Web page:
The Queen’s Privy Council will today consider for the first time the Royal Charter on press regulation proposed by the majority of the newspaper industry as the wrangle over the implementation of the Leveson Report enters a new phase.
This week former deputy prime minister Lord Prescott quit the council over its refusal to consider the Parliament-backed Royal Charter ahead of the industry one.
- May 22, 2018
- May 21, 2018
- May 18, 2018
Campaign group Hacked Off has accused the industry of trying to hijack the process by putting together a Royal Charter after the cross-party version was agreed at a late-night House of Commons meeting in March.
But Nick Clegg, the Privy Council president, said yesterday that the council should be allowed to give “objective” consideration to the Royal Charter forward by owners’ body Pressbof, telling MPs it would happen “whether you like it or not”.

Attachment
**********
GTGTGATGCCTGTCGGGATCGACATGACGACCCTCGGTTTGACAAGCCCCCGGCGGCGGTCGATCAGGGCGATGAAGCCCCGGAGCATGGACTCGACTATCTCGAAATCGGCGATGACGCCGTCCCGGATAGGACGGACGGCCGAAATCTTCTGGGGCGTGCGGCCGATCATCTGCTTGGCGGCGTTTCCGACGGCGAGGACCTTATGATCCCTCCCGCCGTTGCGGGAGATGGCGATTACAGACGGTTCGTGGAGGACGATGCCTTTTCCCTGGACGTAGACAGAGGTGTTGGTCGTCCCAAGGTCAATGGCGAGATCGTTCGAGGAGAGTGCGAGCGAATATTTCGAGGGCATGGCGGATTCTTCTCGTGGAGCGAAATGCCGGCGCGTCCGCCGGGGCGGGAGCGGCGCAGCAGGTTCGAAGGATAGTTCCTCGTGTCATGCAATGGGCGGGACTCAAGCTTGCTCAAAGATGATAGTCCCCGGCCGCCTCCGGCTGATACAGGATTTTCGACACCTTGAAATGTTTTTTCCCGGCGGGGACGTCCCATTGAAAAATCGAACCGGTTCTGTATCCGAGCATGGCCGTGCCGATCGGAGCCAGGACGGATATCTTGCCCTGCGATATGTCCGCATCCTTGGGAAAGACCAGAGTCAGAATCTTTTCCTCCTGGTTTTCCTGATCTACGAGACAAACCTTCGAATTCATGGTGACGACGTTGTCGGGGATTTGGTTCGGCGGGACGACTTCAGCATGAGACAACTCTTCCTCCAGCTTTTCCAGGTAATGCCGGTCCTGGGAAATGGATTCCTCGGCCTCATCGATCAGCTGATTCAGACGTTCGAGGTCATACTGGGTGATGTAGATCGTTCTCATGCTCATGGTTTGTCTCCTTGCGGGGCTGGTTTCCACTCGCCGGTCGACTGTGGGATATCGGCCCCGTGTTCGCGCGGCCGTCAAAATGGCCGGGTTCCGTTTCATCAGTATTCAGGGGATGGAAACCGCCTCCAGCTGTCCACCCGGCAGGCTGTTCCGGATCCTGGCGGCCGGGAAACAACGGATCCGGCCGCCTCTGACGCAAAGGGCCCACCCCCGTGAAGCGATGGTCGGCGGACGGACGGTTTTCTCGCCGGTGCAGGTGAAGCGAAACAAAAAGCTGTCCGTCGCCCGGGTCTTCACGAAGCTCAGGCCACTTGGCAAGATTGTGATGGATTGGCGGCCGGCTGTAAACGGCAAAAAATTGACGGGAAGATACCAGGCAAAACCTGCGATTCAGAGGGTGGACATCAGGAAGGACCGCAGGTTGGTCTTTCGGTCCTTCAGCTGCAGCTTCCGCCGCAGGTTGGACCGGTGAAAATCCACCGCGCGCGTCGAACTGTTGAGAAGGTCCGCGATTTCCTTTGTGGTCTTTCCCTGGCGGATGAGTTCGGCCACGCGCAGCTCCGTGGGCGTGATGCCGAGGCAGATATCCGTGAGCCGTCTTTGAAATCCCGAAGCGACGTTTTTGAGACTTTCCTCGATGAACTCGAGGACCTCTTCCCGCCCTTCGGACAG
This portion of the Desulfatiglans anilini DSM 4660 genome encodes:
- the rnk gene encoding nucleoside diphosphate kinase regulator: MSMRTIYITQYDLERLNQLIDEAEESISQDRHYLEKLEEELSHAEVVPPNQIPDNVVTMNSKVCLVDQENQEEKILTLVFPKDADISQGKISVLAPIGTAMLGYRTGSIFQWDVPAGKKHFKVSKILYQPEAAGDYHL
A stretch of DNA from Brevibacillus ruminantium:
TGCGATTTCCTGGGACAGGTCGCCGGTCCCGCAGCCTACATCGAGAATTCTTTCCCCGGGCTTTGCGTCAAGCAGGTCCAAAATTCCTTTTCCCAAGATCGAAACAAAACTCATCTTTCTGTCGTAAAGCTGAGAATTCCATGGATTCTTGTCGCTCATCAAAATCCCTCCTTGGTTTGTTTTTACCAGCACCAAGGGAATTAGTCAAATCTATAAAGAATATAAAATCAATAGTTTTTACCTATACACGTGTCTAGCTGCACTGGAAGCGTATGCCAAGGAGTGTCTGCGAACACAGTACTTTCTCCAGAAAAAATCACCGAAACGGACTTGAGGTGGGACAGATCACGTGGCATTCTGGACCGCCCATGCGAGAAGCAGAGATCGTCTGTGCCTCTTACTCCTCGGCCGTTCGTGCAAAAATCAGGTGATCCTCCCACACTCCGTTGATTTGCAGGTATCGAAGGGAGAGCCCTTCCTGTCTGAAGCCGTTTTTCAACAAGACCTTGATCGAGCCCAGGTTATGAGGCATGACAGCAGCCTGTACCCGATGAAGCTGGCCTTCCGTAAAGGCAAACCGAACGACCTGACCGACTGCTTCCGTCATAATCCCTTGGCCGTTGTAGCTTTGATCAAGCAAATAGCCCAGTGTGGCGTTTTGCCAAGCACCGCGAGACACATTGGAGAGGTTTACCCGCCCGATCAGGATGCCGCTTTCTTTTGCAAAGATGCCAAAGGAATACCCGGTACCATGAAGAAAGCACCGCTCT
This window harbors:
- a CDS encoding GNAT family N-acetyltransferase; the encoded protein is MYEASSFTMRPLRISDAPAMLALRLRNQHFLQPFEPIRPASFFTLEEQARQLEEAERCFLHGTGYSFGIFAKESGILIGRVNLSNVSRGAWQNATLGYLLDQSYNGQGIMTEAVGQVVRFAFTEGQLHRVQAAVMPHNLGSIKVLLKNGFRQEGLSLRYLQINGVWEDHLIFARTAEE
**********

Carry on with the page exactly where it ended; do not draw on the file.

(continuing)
The Pressbof Royal Charter, which has been backed by most newspapers but not yet the Guardian, The Independent and the Financial Times, was published in May but was the first of the two charters to be formally submitted to the Privy Council.
The council meets once a month, usually to effectively rubber stamp recommendations made by the Cabinet or government departments.
However, in this instance, it is not expected to reach a decision today and will instead appoint a sub-committee to appraise the Pressbof Royal Charter. That committee would not report back until the next meeting in October.
This could mean the Parliamentary Royal Charter, agreed by three main Westminster parties, may not be up for consideration until November.
Earlier this week, the newspaper industry published details of a proposed new regulator, to be known as the Independent Press Standards Organisation. This regulator, which the industry is hoping will have more than 200 publishers signed up to it within weeks, needs the approval of Royal Charter-backed recognition body if it is to insulate publishers from the threat of exemplary damages in libel cases as outlined in the Crime and Courts Act 2013.
One of the architects of the new regulator has warned that a Royal Charter that did not recognise it could fail through lack of support from newspaper owners.
Trinity Mirror legal director Paul Vickers told BBC Radio 4’s The World At One on Monday that “there will be large parts of the industry that will find it difficult to support it”.